Just another thing to think about after popping out a baby! Clamping the Cord; now we usually see that cords are cut by the father/partner/family member while the baby is fresh outta the womb and everyone is still hustling around you. Nowadays, the concept of Delayed Cord clamping has become a huge trend that many mothers are following and trying to include in their births.
So what is it? Delayed cord clamping is a birth practice where the baby's umbilical cord is not clipped until after it ceases to pulsate or after your placenta is born. Typical delayed cord clamps are done between 25 seconds and 5 minutes after birth.
This may seem like the last thing on your mind after you've just pushed a human out, but over the years various research has found that delayed cord clamping has a variety of benefits for your new baby and you. Some of these advantages include an increase of red blood cells in the baby (up to 60%), an increase in neonatal blood volume in the baby (up to 30%), a decreased risk of iron deficiency anemia (as your baby receives more iron during the DCC) and your baby can make an easier transition from womb to world as he or she learns to breathe and function independently not purely by the placenta.
Although I am not going to tell you what you should and shouldn't do especially with regards to how you want to bring your baby into the world. I am here to support and care for you and your baby throughout your pregnancy journey; I do believe DCC has many vital benefits for both mother and child and I definitely think it's worth looking into if it's something that interests you. Remember the moments after just giving birth can be quite busy at times and the last thing on your mind might be the cord, but if it's something you are passionate about and if no apparent health issues have developed, then I will do my best to advocate for you and your beautiful bub and allow the cord to remain untouched.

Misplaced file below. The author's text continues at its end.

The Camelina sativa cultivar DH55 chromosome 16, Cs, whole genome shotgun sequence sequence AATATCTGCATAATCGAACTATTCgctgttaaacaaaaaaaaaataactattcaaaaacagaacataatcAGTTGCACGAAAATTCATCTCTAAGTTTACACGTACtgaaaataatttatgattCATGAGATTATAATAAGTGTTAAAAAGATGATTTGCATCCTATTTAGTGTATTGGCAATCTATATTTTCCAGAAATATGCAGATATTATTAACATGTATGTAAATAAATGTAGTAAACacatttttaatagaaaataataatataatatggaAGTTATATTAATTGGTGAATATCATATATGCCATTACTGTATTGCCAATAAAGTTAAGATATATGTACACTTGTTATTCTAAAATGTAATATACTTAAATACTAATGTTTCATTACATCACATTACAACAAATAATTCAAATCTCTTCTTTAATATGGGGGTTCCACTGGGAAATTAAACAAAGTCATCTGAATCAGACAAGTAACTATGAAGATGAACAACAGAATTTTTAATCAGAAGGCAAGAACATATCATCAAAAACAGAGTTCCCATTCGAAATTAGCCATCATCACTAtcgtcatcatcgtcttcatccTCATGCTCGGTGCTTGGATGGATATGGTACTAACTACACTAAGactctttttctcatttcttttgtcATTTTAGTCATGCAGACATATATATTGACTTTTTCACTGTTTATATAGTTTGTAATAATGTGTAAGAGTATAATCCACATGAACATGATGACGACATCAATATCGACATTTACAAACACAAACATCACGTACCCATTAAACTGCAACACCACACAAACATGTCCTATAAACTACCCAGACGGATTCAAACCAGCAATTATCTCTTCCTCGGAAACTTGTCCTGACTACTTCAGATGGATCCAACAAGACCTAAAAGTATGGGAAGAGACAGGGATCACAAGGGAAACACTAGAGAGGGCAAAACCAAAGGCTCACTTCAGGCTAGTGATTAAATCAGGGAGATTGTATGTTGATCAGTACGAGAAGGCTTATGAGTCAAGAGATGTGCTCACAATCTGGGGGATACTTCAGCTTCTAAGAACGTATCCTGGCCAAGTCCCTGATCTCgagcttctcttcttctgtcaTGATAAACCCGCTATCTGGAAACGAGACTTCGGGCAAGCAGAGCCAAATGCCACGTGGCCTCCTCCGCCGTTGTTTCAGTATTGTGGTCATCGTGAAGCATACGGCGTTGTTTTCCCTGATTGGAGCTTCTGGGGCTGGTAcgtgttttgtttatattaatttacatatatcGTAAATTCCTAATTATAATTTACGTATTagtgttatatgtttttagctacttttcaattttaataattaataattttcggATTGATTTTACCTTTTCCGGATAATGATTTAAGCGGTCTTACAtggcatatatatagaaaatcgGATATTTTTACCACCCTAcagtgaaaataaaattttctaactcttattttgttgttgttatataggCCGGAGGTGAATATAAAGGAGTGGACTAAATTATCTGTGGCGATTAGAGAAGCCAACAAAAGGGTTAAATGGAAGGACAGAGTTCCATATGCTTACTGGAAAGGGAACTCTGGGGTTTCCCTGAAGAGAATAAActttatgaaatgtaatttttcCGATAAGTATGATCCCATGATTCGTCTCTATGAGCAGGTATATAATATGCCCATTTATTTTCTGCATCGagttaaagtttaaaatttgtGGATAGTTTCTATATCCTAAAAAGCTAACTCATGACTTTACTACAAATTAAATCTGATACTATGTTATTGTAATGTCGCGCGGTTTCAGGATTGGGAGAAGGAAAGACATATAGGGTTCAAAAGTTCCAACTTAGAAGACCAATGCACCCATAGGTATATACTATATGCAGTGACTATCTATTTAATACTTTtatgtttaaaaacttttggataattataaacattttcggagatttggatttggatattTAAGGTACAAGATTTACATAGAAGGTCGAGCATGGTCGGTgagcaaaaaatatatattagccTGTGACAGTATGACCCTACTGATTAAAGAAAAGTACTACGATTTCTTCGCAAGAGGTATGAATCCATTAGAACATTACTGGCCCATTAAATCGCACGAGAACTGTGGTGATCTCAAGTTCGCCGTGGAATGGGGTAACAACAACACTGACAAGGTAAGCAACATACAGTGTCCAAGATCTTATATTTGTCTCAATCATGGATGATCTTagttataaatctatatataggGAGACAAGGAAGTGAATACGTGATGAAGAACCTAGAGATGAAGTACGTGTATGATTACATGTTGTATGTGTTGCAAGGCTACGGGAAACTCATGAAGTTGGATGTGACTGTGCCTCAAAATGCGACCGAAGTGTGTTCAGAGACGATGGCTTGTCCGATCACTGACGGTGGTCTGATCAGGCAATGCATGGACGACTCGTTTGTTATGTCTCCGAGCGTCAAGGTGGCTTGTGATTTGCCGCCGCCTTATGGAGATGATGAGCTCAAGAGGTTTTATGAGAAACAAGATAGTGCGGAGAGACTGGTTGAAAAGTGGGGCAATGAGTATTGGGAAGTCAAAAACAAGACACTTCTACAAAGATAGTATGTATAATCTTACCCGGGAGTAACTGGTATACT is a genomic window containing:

Your choice and opinion matters in your birth.
Some information above was researched and taken from various online resources to provide statistical evidence.
Disclaimer: I am not a physician/clinically qualified; these are my opinions and research I have done.